National park debate for the States

THE States are to debate making some of the Island’s most picturesque spots into a national park.

THE States are to debate making some of the Island’s most picturesque spots into a national park.

A proposal to create a coastal national park is contained in the draft Island Plan, which was released on Saturday. It will set Jersey’s planning policies for the next decade.

The document estimates that 4,000 homes will have to be built over the next ten years to cope with an increased population.

It says that if Islanders want to maintain their standard of living, then Jersey needs to have more workers to combat the effects of an increasingly elderly population.

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Comments for: "National park debate for the States"


I think it's a great idea, unlike for example Yossemite national park it would have the benefit of being able to view it in it's entirety without getting out of your car, we could advertise it as the world's smallest national park.Better still why don't we have it in the grounds of the town park, houses, kids play area and national park all in a square block - brilliant!


It does not need to be labeled National park, we are not a nation as such just a small island so.ringfence on the map these areas as NO DEVELOPMENT HERE...and there you have it .PROTECTED...which it deserves as it is and always will be worth more than mere money ever could......also we do not want another 20,000 people in 4,000 new homes it,s ridiculous.

Nellie Macon

Here we are back to the Frank Walker 2035 spin.

More immigration means more services are required and a greater strain on the infrastructure. In the end you're back to square one.

Analyse the population statistics since 1945 and the figures clearly show very little differential between the workers / pensioners / birth ratio - slight increase, that's all. The 2035 presentation was skewed in that it only gave us the figures for 5 years - population always has to be taken over a minimum of 10 years - or for as long a period as you can to be of any use.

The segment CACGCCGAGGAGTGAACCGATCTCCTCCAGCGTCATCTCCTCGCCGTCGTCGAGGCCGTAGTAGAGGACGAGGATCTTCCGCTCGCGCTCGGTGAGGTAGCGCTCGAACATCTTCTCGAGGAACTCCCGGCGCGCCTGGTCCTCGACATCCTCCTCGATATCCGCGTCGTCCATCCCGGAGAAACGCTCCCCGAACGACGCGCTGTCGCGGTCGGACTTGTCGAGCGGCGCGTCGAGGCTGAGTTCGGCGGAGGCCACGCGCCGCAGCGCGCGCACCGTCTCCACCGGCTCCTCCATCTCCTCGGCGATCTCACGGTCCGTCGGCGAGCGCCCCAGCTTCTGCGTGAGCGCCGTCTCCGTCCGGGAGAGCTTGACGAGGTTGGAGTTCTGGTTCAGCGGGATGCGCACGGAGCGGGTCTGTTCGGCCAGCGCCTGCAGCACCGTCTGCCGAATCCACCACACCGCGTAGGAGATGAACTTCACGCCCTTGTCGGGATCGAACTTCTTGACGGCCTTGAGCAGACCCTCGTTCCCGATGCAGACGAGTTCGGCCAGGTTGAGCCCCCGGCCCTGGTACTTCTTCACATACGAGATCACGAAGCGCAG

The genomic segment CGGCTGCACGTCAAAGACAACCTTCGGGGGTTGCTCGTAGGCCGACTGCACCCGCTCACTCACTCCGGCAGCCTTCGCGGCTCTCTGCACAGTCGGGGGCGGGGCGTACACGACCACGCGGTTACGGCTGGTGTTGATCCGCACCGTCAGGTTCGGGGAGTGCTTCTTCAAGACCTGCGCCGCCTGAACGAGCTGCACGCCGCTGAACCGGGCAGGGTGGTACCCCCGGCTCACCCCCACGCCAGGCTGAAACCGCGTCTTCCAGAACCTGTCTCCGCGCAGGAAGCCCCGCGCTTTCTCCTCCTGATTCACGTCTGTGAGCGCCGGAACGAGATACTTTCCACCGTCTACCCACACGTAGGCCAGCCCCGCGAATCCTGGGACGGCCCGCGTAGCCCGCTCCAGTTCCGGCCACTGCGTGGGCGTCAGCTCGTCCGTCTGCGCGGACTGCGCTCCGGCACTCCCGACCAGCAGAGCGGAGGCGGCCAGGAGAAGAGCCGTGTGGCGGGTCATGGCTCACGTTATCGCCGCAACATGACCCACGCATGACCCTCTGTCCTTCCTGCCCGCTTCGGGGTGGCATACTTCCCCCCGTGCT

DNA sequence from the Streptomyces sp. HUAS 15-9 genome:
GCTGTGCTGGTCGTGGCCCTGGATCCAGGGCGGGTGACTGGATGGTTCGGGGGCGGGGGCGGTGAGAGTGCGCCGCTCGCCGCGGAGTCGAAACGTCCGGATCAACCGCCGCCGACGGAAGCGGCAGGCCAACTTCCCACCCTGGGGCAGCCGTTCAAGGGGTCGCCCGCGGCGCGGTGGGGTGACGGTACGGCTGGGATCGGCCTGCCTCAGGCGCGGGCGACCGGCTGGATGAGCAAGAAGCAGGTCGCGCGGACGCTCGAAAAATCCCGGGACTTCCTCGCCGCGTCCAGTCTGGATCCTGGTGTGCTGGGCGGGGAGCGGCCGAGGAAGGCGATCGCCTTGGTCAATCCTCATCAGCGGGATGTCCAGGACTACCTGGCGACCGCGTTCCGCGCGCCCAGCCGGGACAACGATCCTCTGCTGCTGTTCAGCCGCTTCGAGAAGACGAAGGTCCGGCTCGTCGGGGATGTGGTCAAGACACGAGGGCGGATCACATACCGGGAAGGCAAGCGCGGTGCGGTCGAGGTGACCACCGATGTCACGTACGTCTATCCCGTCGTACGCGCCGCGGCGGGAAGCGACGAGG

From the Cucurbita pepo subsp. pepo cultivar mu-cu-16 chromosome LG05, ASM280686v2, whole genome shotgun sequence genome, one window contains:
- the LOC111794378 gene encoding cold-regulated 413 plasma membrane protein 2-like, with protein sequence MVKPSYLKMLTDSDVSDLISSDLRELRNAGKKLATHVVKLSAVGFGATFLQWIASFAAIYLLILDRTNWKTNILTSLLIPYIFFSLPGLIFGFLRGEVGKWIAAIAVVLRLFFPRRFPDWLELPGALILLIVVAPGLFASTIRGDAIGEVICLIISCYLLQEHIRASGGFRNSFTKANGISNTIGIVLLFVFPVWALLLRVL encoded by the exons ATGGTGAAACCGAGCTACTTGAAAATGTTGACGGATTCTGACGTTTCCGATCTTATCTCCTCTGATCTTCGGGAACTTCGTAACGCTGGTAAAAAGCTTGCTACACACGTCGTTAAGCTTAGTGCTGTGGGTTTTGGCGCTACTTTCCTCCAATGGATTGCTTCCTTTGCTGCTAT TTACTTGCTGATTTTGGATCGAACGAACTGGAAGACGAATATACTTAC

The answer - control immigration and public expenditure and you can still maintain our current standard of living.

As for a national park - Senator Cohen wants to add all sorts of tracks and structures....more money wasted in this time of recession and why can't these areas remain wild and unspoilt? That's the beauty of them in the first place.

astonished expat

The need for more workers is not a good reason for building 4000 more homes unless the prices are realistic, and by that I mean within the means of the workers. At present houses start at circa 400,000 so an income of around 65,000 is required to services the mortgage after paying a hefty deposit. For new workers? I think not.

As for the national park idea, I agree with Keith(1); However it would be nice to think that any part of the Island, however small, could be left out of the clutches of developers.

Pip Clement

Islanders get to maintain their standard of living by importing more workers.

We will also have to import more of everything else eg food as the island produces virtually nothing in that line.

So in a world of diminishing resources Jersey is going to consume yet more.

And in the long term when these people want to retire, easy, we will just import yet more people...


You better do it quick before Cohen builds on them!


Have our powers that be finally taken leave of their senses? Who will visit a national park in Jersey during the months of October and June???


Has the incinerator question at Havre-des-pas been sorted out yet? There are many living creatures living in the sea at that end of the island.

david brown

400 new affordable homes( not flats) a year, yes .

more immigration , no.

make do with who is here now, teach and retrain.

how many school leavers are there each year?

Annie du Feu

I've said this before but i think its just a way to reduce the meaning of green field sites and allow more building on green field sites.

Colin Machon

A National Park, how wonderful..................

Oh yea, and what an opportunity for a lovely new States department to administer it. How many people, oh lets start with 20 and see how it goes.

TOTAL rubbish. Ring fence the areas, leave them alone, call them what you like, but NO MORE CIVIL SERVANTS.

astonished expat

Has anyone looked into the effect of the ageing population on the need for more homes. These people are not going to be around long term, and if they form such a large percentage of the population then a lot of homes will be vacant and surplus to requirement. Probably an oversimplification but surely this needs to be factored into the equation. Of course this will not make any money for developers etc. which may be why it is ignored.

Spring Heeled Jack

Great idea, lets get old "fingers" Maclean onto the case. Its a sure fire winner.